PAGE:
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Before you tag my question as a duplicate I want to make sure you understand it.

Earlier I saw a video about Schrödinger's cat that says once we open the box to see if the cat were alive or dead the universe splits into 2 separate almost identical universes or something, one in which the cat dies and one in which the cat lives. But then I started questioning if the 50/50 chances of the cat dying are really 50/50 because I read that total randomness is impossible. So that means that the 50/50 isn't actually random, but it's already defined if the cat is going to live or die. Does that mean the universe never split?

So my question is: Can someone please explain to me if the 50/50 in Schrödinger's experiment was really random and how did he make something truly random?

PS : I'm not a very smart guy so please take it easy if I'm just speaking nonsense.

  • I made an edit which you may roll back or continue editing. One thing you might add to your question through an edit is a link to the video you saw or its name. This would provide context which might help someone focus when providing an answer. Welcome! – Frank Hubeny Aug 30 '18 at 14:53
  • 50/50 is not about true randomness. A very bad pseudo RNG returning (t - 1) mod 2 will be 50/50. t is current number, t - 1 is previous number. A true RNG would be the one which returns t-th bit of transcendental number. – rus9384 Aug 30 '18 at 16:40
  • @rus9384 The trillionth digit of pi is as deterministic an event as one could imagine. It's the same every time and you could easily write a computer program to print it. – user4894 Aug 30 '18 at 17:10
  • @user4894, the thing is that t is never the same. Each time you use the device, t increases by 1. – rus9384 Aug 30 '18 at 17:21
  • @rus9384 The sequence of digits is exactly the same every time. You have a funny definition of random if it's exactly the same every time. Even the statistical randomness of the digits of pi -- a much weaker concept of randomness -- hasn't been proved. – user4894 Aug 30 '18 at 17:37
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Schrödinger's cat is a thought experiment which strains the capabilities of the interpretations of quantum mechanics as they have to deal with macroscopic objects that are described as being in a superposition of states. If you run the math on this experiment, you get.... the math on this experiment. You get the solution to an equation in the form of a wavefunction.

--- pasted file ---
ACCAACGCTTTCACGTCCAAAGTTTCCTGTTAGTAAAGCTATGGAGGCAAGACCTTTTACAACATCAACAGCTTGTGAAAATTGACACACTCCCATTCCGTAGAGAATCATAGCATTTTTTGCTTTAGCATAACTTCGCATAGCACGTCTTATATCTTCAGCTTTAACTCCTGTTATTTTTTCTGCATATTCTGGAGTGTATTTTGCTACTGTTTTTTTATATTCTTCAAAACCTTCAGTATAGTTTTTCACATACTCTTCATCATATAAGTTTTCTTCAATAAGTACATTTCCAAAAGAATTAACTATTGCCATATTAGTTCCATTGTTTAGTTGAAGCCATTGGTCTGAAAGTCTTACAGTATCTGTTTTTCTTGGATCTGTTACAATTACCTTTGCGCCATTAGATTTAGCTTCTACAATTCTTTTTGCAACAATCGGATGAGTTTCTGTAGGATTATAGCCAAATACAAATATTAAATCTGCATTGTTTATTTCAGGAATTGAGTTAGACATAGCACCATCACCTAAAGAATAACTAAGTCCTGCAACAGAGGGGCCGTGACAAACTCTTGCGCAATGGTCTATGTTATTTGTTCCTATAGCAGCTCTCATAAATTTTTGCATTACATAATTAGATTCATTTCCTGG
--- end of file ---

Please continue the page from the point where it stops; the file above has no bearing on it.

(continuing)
It is up to the interpretations of QM to assign meaning to those equations, and it is these interpretations which get strained.

The Copenhagen interpretation declares that when you open the box, you "collapse" the waveform to a concrete state where the cat is either alive or dead. It states that whether the the cat lives or dies is randomly selected.

Now if we really poke hard at what these interpretations say, you really have to use a slightly weaker wording. We say that the state of the cat when we open the box is indistinguishable from a random result. That phrasing opens doors. It is entirely possible that there is actually some supreme being which has a book which covers the entirety of time, past and future, and in that book it states that the cat lives. However, without this omnipotent knowledge, this is the best we can do.

The Many Worlds Interpretation is the one which discusses the idea of the universe splitting. Unfortunately, that was not a very convenient word choice. It got popular, because it had a certain visual appeal. The interpretation more specifically states that the observed values (such as the liveliness of the cat) are dependent on the subject, not just the object. In MWI, observations are not objective truths. The mathematics for this superposition permit treating the universe as if it were two parts, one with an observer that sees a living cat, and one that sees a dead one.